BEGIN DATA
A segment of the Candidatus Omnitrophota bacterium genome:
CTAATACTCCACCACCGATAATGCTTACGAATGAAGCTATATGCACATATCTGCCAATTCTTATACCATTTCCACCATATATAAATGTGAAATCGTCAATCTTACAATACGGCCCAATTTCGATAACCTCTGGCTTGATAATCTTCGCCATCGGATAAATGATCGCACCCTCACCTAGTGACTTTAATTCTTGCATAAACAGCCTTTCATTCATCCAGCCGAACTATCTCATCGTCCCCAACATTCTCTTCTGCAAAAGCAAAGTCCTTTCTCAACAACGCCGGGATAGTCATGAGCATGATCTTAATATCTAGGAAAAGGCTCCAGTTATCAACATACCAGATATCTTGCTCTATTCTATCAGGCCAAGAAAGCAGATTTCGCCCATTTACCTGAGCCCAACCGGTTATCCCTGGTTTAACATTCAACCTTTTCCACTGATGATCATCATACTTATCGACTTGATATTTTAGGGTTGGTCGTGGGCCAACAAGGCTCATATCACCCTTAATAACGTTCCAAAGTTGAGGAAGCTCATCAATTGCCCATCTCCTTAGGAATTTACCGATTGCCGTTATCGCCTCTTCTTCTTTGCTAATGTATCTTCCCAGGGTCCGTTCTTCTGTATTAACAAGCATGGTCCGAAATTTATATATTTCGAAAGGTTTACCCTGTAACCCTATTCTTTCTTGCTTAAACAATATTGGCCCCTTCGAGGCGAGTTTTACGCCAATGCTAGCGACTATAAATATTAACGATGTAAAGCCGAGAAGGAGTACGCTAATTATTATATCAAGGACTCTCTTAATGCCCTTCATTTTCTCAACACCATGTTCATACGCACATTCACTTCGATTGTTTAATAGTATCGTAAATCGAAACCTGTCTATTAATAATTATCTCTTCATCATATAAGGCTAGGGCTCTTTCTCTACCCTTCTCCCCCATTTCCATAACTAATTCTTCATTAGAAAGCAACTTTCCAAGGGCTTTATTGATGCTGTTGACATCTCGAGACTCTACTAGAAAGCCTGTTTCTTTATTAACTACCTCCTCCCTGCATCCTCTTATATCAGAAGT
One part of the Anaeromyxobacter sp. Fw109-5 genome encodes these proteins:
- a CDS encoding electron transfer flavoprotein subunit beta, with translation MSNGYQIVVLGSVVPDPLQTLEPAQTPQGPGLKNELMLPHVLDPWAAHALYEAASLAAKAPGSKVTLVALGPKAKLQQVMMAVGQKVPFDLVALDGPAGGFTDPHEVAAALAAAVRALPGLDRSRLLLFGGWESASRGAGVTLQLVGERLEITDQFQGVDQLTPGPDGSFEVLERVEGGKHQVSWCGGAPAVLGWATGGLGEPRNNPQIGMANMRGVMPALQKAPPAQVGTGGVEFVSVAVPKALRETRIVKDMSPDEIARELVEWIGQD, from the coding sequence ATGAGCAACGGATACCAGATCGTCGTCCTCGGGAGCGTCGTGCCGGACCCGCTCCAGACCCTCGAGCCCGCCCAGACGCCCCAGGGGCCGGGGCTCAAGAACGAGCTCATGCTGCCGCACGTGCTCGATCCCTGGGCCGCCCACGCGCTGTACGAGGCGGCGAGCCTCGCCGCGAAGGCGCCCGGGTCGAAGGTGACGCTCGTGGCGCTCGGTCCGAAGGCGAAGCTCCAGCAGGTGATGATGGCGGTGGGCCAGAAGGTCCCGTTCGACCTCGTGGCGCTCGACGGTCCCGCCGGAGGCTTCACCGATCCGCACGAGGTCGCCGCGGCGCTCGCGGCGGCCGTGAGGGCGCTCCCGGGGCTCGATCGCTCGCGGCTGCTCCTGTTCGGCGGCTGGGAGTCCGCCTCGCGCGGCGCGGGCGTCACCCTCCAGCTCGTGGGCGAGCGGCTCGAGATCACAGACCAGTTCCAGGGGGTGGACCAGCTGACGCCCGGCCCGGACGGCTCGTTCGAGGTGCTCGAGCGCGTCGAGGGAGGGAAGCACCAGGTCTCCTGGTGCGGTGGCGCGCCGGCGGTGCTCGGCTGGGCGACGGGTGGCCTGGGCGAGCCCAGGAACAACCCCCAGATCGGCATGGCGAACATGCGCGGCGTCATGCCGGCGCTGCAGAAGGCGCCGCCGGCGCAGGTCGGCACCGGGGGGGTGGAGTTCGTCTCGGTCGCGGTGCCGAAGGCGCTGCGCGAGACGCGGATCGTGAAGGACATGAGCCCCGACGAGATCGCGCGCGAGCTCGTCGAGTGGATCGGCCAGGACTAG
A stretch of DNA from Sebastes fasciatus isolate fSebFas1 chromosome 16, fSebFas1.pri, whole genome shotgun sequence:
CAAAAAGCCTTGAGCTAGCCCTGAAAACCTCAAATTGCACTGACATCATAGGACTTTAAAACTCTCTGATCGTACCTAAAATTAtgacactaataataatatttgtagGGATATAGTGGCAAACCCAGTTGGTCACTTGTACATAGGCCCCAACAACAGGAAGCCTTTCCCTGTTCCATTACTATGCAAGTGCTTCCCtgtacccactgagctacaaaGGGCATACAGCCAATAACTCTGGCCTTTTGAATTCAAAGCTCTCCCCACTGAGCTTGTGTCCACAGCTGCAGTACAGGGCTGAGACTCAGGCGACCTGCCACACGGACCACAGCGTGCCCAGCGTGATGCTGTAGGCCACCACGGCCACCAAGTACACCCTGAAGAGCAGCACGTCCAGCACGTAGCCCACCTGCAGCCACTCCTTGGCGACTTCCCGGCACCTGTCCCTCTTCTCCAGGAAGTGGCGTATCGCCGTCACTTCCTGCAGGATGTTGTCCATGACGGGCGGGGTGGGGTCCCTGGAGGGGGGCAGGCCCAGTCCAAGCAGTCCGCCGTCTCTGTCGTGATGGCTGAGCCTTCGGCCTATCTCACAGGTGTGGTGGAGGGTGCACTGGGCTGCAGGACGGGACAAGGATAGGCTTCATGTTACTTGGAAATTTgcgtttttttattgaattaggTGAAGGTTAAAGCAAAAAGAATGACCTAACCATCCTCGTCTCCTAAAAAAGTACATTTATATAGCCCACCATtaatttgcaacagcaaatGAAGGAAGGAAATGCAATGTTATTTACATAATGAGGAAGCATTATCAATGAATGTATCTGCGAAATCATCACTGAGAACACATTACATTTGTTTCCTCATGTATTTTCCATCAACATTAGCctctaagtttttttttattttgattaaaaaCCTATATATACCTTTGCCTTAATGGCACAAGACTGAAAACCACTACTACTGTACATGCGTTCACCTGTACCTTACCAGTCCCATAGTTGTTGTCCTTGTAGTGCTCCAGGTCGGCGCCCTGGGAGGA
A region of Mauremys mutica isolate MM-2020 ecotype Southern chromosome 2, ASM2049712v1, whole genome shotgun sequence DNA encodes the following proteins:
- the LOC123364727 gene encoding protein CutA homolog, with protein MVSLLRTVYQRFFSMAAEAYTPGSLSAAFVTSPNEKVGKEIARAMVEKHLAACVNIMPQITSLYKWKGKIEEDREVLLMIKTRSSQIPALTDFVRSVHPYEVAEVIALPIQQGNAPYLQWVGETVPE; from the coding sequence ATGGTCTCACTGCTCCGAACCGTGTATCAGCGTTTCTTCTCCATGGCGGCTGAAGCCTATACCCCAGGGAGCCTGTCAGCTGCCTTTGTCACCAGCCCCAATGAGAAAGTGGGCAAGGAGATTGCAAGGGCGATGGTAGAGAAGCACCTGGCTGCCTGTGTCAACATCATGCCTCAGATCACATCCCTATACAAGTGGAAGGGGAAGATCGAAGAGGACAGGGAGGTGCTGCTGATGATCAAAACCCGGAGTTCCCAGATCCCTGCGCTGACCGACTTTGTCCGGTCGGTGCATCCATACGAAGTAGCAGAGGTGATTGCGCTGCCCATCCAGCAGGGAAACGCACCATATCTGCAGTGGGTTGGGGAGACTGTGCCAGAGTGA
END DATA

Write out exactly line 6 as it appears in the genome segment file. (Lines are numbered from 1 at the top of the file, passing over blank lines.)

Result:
CAAAAAGCCTTGAGCTAGCCCTGAAAACCTCAAATTGCACTGACATCATAGGACTTTAAAACTCTCTGATCGTACCTAAAATTAtgacactaataataatatttgtagGGATATAGTGGCAAACCCAGTTGGTCACTTGTACATAGGCCCCAACAACAGGAAGCCTTTCCCTGTTCCATTACTATGCAAGTGCTTCCCtgtacccactgagctacaaaGGGCATACAGCCAATAACTCTGGCCTTTTGAATTCAAAGCTCTCCCCACTGAGCTTGTGTCCACAGCTGCAGTACAGGGCTGAGACTCAGGCGACCTGCCACACGGACCACAGCGTGCCCAGCGTGATGCTGTAGGCCACCACGGCCACCAAGTACACCCTGAAGAGCAGCACGTCCAGCACGTAGCCCACCTGCAGCCACTCCTTGGCGACTTCCCGGCACCTGTCCCTCTTCTCCAGGAAGTGGCGTATCGCCGTCACTTCCTGCAGGATGTTGTCCATGACGGGCGGGGTGGGGTCCCTGGAGGGGGGCAGGCCCAGTCCAAGCAGTCCGCCGTCTCTGTCGTGATGGCTGAGCCTTCGGCCTATCTCACAGGTGTGGTGGAGGGTGCACTGGGCTGCAGGACGGGACAAGGATAGGCTTCATGTTACTTGGAAATTTgcgtttttttattgaattaggTGAAGGTTAAAGCAAAAAGAATGACCTAACCATCCTCGTCTCCTAAAAAAGTACATTTATATAGCCCACCATtaatttgcaacagcaaatGAAGGAAGGAAATGCAATGTTATTTACATAATGAGGAAGCATTATCAATGAATGTATCTGCGAAATCATCACTGAGAACACATTACATTTGTTTCCTCATGTATTTTCCATCAACATTAGCctctaagtttttttttattttgattaaaaaCCTATATATACCTTTGCCTTAATGGCACAAGACTGAAAACCACTACTACTGTACATGCGTTCACCTGTACCTTACCAGTCCCATAGTTGTTGTCCTTGTAGTGCTCCAGGTCGGCGCCCTGGGAGGA